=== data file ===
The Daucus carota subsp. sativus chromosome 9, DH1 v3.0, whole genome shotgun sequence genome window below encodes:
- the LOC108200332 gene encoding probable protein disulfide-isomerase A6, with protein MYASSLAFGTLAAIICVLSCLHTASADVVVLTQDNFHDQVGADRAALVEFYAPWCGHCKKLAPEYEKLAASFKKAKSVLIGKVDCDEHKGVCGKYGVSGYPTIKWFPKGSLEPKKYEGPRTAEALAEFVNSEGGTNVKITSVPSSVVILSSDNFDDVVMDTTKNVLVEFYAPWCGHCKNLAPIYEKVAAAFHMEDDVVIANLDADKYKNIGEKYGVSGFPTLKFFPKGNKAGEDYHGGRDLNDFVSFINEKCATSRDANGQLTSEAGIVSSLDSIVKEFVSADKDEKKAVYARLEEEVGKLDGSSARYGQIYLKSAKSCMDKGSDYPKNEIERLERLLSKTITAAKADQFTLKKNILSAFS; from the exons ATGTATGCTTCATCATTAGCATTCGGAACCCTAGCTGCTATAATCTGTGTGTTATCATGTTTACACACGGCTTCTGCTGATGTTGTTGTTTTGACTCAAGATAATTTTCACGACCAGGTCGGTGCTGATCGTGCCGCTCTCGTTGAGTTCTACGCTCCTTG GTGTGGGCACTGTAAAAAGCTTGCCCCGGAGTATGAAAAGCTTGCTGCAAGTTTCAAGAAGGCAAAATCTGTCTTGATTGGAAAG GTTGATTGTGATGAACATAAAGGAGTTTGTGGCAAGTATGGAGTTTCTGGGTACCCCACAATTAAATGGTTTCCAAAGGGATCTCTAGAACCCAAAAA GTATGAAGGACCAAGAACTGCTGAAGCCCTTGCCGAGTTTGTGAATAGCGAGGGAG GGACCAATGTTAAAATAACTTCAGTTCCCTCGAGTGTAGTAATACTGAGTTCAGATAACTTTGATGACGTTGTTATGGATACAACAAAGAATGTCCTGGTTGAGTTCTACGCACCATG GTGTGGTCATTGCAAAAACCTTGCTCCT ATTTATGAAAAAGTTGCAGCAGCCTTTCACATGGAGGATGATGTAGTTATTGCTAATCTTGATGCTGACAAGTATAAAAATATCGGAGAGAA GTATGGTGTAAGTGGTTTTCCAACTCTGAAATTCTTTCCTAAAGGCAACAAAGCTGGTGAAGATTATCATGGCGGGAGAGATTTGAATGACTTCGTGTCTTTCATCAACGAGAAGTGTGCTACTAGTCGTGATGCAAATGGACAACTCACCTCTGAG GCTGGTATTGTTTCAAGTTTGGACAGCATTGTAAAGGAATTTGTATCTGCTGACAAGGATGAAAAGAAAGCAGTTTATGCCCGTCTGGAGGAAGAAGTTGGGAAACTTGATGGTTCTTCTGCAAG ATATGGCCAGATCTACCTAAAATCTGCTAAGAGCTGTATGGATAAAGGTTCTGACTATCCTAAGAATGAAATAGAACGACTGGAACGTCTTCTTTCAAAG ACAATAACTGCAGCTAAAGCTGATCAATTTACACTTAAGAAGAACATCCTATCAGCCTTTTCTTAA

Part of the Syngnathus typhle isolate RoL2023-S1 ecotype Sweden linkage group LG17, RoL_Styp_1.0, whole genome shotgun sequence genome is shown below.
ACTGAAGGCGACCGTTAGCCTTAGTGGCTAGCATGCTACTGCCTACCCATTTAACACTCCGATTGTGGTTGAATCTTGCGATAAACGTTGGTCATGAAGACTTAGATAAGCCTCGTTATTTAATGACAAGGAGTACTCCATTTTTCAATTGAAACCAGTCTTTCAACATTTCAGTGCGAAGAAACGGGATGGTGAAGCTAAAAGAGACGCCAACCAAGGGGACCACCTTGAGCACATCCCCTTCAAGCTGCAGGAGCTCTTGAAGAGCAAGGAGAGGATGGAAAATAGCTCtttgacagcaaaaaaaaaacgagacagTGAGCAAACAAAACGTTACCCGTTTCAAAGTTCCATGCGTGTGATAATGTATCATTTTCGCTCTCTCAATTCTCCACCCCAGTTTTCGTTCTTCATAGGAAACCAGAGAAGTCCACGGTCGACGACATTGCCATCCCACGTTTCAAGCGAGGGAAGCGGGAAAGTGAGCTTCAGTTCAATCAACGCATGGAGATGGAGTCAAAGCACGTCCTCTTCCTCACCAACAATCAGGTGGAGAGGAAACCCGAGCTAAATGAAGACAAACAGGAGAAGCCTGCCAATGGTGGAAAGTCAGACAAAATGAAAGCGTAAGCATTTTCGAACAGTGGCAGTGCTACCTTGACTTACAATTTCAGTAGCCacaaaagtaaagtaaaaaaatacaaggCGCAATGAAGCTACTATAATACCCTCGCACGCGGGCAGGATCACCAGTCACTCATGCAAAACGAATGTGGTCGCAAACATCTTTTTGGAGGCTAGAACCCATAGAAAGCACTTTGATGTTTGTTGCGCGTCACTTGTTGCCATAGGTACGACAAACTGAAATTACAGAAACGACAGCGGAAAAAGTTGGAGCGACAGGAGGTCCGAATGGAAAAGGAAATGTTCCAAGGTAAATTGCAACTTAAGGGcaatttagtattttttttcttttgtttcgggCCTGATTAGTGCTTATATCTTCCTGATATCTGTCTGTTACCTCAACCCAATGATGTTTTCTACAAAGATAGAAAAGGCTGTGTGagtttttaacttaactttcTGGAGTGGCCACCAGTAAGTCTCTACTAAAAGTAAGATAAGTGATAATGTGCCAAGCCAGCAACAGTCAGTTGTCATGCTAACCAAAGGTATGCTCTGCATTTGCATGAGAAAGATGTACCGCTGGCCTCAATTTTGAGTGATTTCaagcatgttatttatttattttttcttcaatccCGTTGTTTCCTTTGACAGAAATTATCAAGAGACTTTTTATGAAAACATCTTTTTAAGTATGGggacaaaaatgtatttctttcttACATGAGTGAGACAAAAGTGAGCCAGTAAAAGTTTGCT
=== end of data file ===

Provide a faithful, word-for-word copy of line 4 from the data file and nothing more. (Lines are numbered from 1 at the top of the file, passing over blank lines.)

ACTGAAGGCGACCGTTAGCCTTAGTGGCTAGCATGCTACTGCCTACCCATTTAACACTCCGATTGTGGTTGAATCTTGCGATAAACGTTGGTCATGAAGACTTAGATAAGCCTCGTTATTTAATGACAAGGAGTACTCCATTTTTCAATTGAAACCAGTCTTTCAACATTTCAGTGCGAAGAAACGGGATGGTGAAGCTAAAAGAGACGCCAACCAAGGGGACCACCTTGAGCACATCCCCTTCAAGCTGCAGGAGCTCTTGAAGAGCAAGGAGAGGATGGAAAATAGCTCtttgacagcaaaaaaaaaacgagacagTGAGCAAACAAAACGTTACCCGTTTCAAAGTTCCATGCGTGTGATAATGTATCATTTTCGCTCTCTCAATTCTCCACCCCAGTTTTCGTTCTTCATAGGAAACCAGAGAAGTCCACGGTCGACGACATTGCCATCCCACGTTTCAAGCGAGGGAAGCGGGAAAGTGAGCTTCAGTTCAATCAACGCATGGAGATGGAGTCAAAGCACGTCCTCTTCCTCACCAACAATCAGGTGGAGAGGAAACCCGAGCTAAATGAAGACAAACAGGAGAAGCCTGCCAATGGTGGAAAGTCAGACAAAATGAAAGCGTAAGCATTTTCGAACAGTGGCAGTGCTACCTTGACTTACAATTTCAGTAGCCacaaaagtaaagtaaaaaaatacaaggCGCAATGAAGCTACTATAATACCCTCGCACGCGGGCAGGATCACCAGTCACTCATGCAAAACGAATGTGGTCGCAAACATCTTTTTGGAGGCTAGAACCCATAGAAAGCACTTTGATGTTTGTTGCGCGTCACTTGTTGCCATAGGTACGACAAACTGAAATTACAGAAACGACAGCGGAAAAAGTTGGAGCGACAGGAGGTCCGAATGGAAAAGGAAATGTTCCAAGGTAAATTGCAACTTAAGGGcaatttagtattttttttcttttgtttcgggCCTGATTAGTGCTTATATCTTCCTGATATCTGTCTGTTACCTCAACCCAATGATGTTTTCTACAAAGATAGAAAAGGCTGTGTGagtttttaacttaactttcTGGAGTGGCCACCAGTAAGTCTCTACTAAAAGTAAGATAAGTGATAATGTGCCAAGCCAGCAACAGTCAGTTGTCATGCTAACCAAAGGTATGCTCTGCATTTGCATGAGAAAGATGTACCGCTGGCCTCAATTTTGAGTGATTTCaagcatgttatttatttattttttcttcaatccCGTTGTTTCCTTTGACAGAAATTATCAAGAGACTTTTTATGAAAACATCTTTTTAAGTATGGggacaaaaatgtatttctttcttACATGAGTGAGACAAAAGTGAGCCAGTAAAAGTTTGCT